Antibiotic Efficacy in Pneumonitis Following Paraffin (Kerosene) Ingestion in Children
Paraffin (kerosene) ingestion in the developing world accounts for a large number of visits to healthcare facilities, especially amongst children. There is no evidence in animals and no good evidence in humans that the use of early antibiotics improves the clinical outcome of paraffin-induced pneumonitis. This randomised placebo-controlled trial will investigate whether the use of early antibiotics affects the clinical course of children with pneumonitis following paraffin ingestion.
|Study Design:||Allocation: Randomized
Endpoint Classification: Efficacy Study
Intervention Model: Parallel Assignment
Masking: Double Blind (Subject, Caregiver, Investigator, Outcomes Assessor)
Primary Purpose: Treatment
|Official Title:||The Efficacy of Prophylactic Antibiotics in the Management of Pneumonitis Following Paraffin (Kerosene) Ingestion in Children|
- Treatment Failure [ Time Frame: At routine follow-up 3 and 5 days post-ingestion or earlier if necessary ] [ Designated as safety issue: No ]A treatment failure was a patient who at any time deteriorated necessitating a change to the treatment regimen. This was determined by assessing reported symptoms (cough, shortness of breath, wheeze and fever) and comparing clinical signs (respiratory rate, oxygen saturation, wheeze, flaring, grunting, recessions, crepitations, temperature, mental status) to signs at presentation.
|Study Start Date:||July 2010|
|Study Completion Date:||September 2011|
|Primary Completion Date:||September 2011 (Final data collection date for primary outcome measure)|
Active Comparator: Amoxicillin
Amoxicillin syrup 20-30mg/kg 8 hourly for 5 days
Placebo Comparator: Placebo suspension
Placebo suspension made of water, dextrose and glycerine with a similar taste and appearance to the active comparator.
Dose 20-30mg/kg 8 hourly for 5 days
The average of 100 children per annum attending Red Cross War Memorial Children's Hospital 9RCWMCH) with the diagnosis of kerosene ingestion would give a sample of 200 children over a two-year period, with 100 patients in each group. From a postulated secondary infection rate of 15 to 50% for children not receiving an antibiotic, a midway point of 25% estimated the treatment failure rate in the placebo group. With no information available on the treatment failure rate in the active group, failure rates of 10% and 5% were arbitrarily applied. With 25% and 5% treatment failure rates for placebo and active groups respectively, at a level of significance of α = 0.05 a sample size of 100 per group gives a power of 0.98 and with failure rates of 25% and 10% a power of 0.80.
Statistical analysis was done using IBM SPSS Version 20 (SPSS Inc., Chicago, IL, USA). Categorical variables are expressed as n (%) and continuous variables as median (interquartile range (IQR)). A P value of ≤ 0.05 was considered significant for all situations. For categorical variables, Fischer's exact test was used for small samples or less frequent occurrences. Chi-Square testing was applied for larger samples or more frequent occurrences. Mann-Whitney or Kruskal-Wallis tests were used for ordinal and continuous variables. Significant correlation between factors and covariates (Spearman's rank coefficient) favoured univariate analysis over binary logistic regression modelling to determine potential risk factors for treatment failure. Continuous variables were categorised for clinical relevance or logistic regression testing. In some instances, specific clinical parameters or reported symptoms were not recorded or the presence or absence of a risk factor was unknown. The missing values, unknown factors and the flow of patient follow-up account for totals not always adding up to the full number of study participants. In the results for Day 3 and Day 5 post-ingestion, the denominator used to calculate proportions for reported symptoms included those patients who attended and who were telephone interviewed, whereas the denominator for clinical signs was only the patients who attended.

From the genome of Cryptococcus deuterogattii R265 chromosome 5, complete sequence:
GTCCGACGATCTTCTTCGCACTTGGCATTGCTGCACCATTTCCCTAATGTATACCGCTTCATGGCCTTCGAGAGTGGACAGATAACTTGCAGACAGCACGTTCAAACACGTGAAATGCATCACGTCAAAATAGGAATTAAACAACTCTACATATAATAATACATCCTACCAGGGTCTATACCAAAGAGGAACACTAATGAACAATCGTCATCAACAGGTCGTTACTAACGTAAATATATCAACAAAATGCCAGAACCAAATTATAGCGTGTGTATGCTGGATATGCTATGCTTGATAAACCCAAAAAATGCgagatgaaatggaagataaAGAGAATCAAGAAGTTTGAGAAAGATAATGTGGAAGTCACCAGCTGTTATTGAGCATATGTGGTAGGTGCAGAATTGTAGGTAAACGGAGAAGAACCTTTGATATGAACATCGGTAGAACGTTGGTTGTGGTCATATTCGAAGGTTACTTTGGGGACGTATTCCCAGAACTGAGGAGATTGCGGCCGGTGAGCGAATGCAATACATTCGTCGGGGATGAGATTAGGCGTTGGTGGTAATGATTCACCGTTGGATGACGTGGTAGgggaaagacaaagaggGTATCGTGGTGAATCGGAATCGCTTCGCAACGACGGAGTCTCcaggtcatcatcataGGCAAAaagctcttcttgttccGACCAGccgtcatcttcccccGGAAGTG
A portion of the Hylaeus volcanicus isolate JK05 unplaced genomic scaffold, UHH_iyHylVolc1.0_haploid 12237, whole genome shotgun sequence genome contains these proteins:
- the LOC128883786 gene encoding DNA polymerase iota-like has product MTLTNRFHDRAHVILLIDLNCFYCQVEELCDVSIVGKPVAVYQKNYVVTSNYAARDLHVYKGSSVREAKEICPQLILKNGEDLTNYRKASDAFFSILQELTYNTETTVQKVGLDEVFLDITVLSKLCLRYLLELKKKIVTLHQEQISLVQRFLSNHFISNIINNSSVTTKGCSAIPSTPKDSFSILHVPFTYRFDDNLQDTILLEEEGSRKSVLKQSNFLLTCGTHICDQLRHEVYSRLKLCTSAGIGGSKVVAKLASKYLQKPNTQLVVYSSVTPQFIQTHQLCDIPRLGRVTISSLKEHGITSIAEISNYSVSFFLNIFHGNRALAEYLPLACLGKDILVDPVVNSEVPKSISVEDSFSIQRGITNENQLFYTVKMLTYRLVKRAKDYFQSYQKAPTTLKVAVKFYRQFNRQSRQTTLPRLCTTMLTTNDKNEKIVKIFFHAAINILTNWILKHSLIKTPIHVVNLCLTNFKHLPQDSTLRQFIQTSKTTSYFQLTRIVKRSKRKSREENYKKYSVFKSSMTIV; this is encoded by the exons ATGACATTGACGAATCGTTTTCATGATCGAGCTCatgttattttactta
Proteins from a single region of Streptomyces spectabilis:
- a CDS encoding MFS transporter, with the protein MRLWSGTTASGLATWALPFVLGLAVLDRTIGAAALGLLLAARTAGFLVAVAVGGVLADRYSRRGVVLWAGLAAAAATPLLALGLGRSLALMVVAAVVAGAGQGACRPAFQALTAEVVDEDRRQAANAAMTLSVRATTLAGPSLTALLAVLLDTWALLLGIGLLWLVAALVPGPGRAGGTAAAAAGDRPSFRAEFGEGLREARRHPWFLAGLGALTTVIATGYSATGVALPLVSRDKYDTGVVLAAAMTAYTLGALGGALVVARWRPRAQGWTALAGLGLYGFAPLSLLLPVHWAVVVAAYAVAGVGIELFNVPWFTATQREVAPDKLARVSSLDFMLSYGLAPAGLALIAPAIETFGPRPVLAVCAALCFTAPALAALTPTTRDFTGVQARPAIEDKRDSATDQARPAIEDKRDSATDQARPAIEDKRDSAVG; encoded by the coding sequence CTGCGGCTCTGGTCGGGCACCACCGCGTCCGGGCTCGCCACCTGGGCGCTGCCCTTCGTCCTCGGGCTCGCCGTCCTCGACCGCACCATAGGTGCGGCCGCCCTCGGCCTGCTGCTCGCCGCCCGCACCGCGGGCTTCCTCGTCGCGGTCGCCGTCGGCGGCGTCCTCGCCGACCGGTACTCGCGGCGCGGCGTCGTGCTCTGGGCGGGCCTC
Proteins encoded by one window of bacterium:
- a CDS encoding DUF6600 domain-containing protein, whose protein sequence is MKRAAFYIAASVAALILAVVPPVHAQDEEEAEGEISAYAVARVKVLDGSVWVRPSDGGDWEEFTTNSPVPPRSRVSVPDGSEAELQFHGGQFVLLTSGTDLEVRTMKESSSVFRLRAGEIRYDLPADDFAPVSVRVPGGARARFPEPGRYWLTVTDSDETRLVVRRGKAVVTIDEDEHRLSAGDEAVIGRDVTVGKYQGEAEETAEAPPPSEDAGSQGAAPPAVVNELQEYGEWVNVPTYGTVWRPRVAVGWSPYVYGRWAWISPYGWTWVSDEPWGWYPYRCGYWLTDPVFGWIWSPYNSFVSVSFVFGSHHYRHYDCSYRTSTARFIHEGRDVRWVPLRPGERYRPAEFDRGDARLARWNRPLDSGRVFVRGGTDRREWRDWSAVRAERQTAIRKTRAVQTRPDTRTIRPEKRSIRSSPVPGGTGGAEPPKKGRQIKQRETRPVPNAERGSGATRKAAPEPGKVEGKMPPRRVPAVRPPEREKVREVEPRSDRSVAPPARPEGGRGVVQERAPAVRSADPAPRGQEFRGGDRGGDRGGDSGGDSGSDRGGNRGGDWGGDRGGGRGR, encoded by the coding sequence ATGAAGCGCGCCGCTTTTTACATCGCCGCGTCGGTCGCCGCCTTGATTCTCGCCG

The primary outcome measure was treatment failure, as reported. Secondary outcome measures were length of hospital stay, reported symptoms (cough, shortness of breath, wheeze and fever) and clinical signs (respiratory rate, flaring, recessions, grunting, wheeze, crepitations, temperature and altered mental status) at follow-up at Day 3 and 5 post-ingestion for placebo and active groups. Further investigation explored the role of confounding conditions (upper respiratory tract infection, active Mycobacterium tuberculosis infection) and risk factors for treatment failure or delayed resolution (vomiting post-ingestion, household smoking contact, HIV exposure status, prior respiratory history, young age etc). Secondary outcome measures, confounding conditions and risk factors are not reported in this Clinical Trials format, but are reported in the PI's Master's thesis. (Balme KH. The efficacy of prophylactic antibiotics in the management of pneumonitis following paraffin (kerosene) ingestion in children [Master's thesis]. [Cape Town]: University of Cape Town; 2013. 113 p.)
|Red Cross War Memorial Children's Hospital|
|Cape Town, Western Cape, South Africa, 7700|
|Study Director:||Heather Zar, MBBCh PhD||University of Cape Town|
|Study Director:||Michael D Mann, MMed Paed PhD||University of Cape Town|